> 
> var indexedDB = window.indexedDB || window.webkitIndexedDB || window.mozIndexedDB || window.msIndexedDB || ...
      if only that had recommended:  window.indexedDB = window.indexedDB || ...
> 
> 
> This isn't the last such case of coincident naming derived from vendor-prefixed names.

My sense is that the mistake may be making these properties be inherited.  Perhaps WebIDL instead of thinking about the window object as just another object with various properties that are inherited from a prototype should be thinking about what global vars and functions it is implicitly declaring. ie, what is the standard prologue of var and function declarations that are processed as an ECMAScipt program production prior to processing any user programs.

> 
>> It feel like we are still playing semantics ping-pong with compat. bug paddles. I'm not sure that there is an ideal solution.
> 
> On the Web, compat matters more. We had problems with var being sensitive to the prototype chain, particularly with proxies prototyped in SpiderMonkey and mutable __proto__. These were arguably implementation bugs, though.
> 
> Compat vs. implementation, compat wins. Rock smashes scissors.

Yes, but sometimes its just a matter which compatibility problem is noticed first.  The pingponging comes opposing compatibility requirements.  When those exist somebody has to loose.  

> 
> Setters predate ES5 and so do host-object readonly properties. I do not believe these were a problem for the 15+ years before engines tried switching to get ahead of ES5.1 by fixing https://bugs.ecmascript.org/show_bug.cgi?id=78 and shadowing proto-properties with var.
but isn't widespread use of inherited setters to implement DOM properties fairly recent?

> 
> Engines really all did, until very recently (and some popular ones may still do), refuse to shadow when var restates a proto-property by name.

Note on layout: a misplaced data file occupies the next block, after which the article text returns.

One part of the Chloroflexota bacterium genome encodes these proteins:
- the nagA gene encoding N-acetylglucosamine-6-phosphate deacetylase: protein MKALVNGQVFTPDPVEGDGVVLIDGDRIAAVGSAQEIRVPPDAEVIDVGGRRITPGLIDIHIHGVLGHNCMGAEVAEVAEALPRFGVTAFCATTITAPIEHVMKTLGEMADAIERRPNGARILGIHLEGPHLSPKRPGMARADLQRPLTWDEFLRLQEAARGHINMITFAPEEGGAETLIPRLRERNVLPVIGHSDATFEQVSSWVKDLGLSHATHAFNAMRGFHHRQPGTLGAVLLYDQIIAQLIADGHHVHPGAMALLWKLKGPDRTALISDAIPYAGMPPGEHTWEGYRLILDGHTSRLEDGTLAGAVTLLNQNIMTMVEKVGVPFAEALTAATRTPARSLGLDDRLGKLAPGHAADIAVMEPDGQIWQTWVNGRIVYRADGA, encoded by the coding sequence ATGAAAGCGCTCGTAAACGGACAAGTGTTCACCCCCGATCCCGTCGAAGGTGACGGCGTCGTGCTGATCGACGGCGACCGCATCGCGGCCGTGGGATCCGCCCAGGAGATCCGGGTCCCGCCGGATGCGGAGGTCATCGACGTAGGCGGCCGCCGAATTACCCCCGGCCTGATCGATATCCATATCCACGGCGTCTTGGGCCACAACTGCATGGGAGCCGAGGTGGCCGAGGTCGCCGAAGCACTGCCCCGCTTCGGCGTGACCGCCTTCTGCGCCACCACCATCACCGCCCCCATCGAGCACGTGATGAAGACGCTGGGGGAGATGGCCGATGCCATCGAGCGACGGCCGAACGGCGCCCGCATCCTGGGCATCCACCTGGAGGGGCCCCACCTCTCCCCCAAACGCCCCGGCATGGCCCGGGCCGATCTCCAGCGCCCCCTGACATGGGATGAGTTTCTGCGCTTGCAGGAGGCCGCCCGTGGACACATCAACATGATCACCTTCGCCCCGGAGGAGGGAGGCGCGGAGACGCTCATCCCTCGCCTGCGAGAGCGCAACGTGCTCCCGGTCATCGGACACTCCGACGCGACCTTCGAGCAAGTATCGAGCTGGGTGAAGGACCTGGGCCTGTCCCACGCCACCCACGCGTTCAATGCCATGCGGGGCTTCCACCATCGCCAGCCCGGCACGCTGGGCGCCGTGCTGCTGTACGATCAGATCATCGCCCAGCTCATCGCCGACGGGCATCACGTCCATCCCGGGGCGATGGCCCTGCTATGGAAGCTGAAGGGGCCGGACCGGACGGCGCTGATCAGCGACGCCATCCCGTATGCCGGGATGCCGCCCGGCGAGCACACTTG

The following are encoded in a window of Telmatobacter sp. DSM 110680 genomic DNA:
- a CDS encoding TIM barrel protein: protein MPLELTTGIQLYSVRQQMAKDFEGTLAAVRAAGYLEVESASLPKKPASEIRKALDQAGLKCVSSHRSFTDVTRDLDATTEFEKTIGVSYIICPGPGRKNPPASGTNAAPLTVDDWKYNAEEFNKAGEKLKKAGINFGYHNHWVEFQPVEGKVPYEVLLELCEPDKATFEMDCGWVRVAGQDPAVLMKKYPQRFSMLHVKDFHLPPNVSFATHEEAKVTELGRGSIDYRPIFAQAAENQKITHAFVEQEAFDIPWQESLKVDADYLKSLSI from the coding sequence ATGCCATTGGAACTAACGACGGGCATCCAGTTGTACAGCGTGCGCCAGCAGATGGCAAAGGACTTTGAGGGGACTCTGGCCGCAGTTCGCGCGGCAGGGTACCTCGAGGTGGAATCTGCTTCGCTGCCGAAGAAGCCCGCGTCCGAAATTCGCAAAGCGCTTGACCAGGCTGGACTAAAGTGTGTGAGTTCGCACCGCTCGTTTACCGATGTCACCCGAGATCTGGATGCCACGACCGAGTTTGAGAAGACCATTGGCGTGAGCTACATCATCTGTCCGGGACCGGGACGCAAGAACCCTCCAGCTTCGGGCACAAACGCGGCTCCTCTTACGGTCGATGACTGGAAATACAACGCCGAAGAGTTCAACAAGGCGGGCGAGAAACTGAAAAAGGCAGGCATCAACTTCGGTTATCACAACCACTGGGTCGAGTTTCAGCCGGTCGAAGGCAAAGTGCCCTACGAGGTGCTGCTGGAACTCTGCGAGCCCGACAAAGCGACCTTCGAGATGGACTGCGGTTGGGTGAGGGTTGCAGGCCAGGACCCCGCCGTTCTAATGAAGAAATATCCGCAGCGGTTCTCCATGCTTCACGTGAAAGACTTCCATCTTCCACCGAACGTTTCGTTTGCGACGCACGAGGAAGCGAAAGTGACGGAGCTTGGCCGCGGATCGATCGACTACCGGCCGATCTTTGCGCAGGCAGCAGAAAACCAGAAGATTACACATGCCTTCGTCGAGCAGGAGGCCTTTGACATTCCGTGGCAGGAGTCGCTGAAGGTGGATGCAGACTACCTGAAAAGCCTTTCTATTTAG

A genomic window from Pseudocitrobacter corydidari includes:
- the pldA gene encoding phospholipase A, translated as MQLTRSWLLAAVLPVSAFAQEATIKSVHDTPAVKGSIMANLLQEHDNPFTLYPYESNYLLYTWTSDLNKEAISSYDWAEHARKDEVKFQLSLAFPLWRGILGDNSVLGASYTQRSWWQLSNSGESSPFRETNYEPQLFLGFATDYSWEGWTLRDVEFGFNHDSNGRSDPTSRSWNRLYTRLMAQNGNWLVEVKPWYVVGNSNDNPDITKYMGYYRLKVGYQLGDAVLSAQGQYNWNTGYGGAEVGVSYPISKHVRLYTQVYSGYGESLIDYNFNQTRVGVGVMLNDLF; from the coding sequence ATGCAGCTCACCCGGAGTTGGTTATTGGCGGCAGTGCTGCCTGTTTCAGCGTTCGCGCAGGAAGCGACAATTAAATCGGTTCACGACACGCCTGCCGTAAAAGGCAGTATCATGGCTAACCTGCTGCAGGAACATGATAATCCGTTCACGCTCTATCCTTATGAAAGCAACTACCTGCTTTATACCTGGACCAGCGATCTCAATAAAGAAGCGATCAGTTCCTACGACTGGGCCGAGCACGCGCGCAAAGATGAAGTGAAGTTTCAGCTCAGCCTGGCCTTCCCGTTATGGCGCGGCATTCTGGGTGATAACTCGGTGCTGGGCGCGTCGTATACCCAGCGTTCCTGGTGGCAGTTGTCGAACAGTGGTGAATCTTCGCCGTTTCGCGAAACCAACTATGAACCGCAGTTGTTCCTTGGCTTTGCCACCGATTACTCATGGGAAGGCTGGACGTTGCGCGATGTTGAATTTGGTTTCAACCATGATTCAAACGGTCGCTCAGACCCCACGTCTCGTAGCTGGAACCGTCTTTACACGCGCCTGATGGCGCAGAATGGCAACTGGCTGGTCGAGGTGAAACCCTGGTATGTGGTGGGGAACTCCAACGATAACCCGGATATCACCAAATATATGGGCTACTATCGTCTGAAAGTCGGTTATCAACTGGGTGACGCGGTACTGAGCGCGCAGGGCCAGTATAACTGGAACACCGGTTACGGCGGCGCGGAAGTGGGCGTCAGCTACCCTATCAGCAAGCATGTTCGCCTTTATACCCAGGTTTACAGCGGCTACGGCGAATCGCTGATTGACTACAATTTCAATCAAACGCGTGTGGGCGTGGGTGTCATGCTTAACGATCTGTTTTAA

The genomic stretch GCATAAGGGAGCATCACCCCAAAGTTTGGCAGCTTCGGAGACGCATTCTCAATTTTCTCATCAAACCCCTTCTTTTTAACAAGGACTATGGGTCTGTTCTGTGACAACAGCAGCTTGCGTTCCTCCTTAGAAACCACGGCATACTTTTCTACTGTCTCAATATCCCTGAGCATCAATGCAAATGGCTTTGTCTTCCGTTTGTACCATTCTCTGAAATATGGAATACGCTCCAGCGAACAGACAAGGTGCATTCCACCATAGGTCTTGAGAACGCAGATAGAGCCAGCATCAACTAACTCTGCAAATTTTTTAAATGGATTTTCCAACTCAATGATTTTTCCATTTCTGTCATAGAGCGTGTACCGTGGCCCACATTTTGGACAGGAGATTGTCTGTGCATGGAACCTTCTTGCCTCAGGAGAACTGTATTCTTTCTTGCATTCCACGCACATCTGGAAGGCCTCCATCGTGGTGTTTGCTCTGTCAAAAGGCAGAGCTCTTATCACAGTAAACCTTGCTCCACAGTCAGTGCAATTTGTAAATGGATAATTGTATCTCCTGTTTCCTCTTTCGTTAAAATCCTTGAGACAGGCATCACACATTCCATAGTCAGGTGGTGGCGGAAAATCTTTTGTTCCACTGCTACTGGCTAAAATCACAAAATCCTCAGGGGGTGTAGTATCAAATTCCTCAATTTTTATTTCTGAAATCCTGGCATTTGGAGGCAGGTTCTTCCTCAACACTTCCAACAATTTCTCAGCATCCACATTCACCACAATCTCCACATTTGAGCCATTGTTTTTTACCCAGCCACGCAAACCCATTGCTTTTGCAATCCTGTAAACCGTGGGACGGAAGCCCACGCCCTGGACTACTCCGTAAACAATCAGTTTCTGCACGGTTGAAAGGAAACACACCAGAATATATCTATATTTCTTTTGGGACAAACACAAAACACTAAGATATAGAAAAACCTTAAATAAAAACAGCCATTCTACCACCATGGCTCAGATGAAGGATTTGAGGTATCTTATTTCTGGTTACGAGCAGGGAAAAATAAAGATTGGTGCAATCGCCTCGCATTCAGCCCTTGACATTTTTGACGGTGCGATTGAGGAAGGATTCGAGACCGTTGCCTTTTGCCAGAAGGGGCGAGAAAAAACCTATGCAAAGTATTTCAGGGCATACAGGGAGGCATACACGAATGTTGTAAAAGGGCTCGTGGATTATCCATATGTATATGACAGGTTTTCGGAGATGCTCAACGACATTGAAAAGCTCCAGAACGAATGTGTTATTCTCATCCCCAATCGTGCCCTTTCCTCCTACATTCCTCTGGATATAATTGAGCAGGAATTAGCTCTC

> 
>> Perhaps we need to consider var and function declarations separately.  Perhaps we need be have different redeclaration rules for own and for inherited global object properties.  In any chase I think we need to do a more care analysis then just fixing this bug and it needs be be coordinated between the ES spec. and WebIDL.
> 
> Agreed, but we need to avoid delays and compounding hacks. Cameron's solution (3), having the global [[DefineOwnProperty]] check the global's proto chain, is interesting. It could be layered on top of the compat break wanted by https://bugs.ecmascript.org/show_bug.cgi?id=78. But is this playing Jenga? I smell it.

I don't think [[DefineOwnProperty]] is the place to do this.  There are already too many complex interactions the spec. between declaration instantiation, environment record methods, internal methods like [[DefineOwnProperty]], etc.  Plus WebIDL probably shouldn't be placed in the position of have to change how ES global declarations work.  Instead, I think we need to mutually decide the semantic rules for globals including those introduce by Web APIs.  The 4 rules discussed above were a start at that.  Also, as I mention above, I don't see why WebIDL needs to restrict itself to think at the level of properties when it really is defining additional built-in declaration.  It pretty much can do what it wants in its own object  but perhaps for globals it should be following the same rules as regular ES built-ins.

> 
> I think we might be better off looking again at the global proto-chain proxy bugs, which were more implementation than spec but also partly "spec", that we suffered, and seeing if they shouldn't be constrained or ruled out.

that too
> 
> /be
> 
Received on Saturday, 11 August 2012 00:17:50 UTC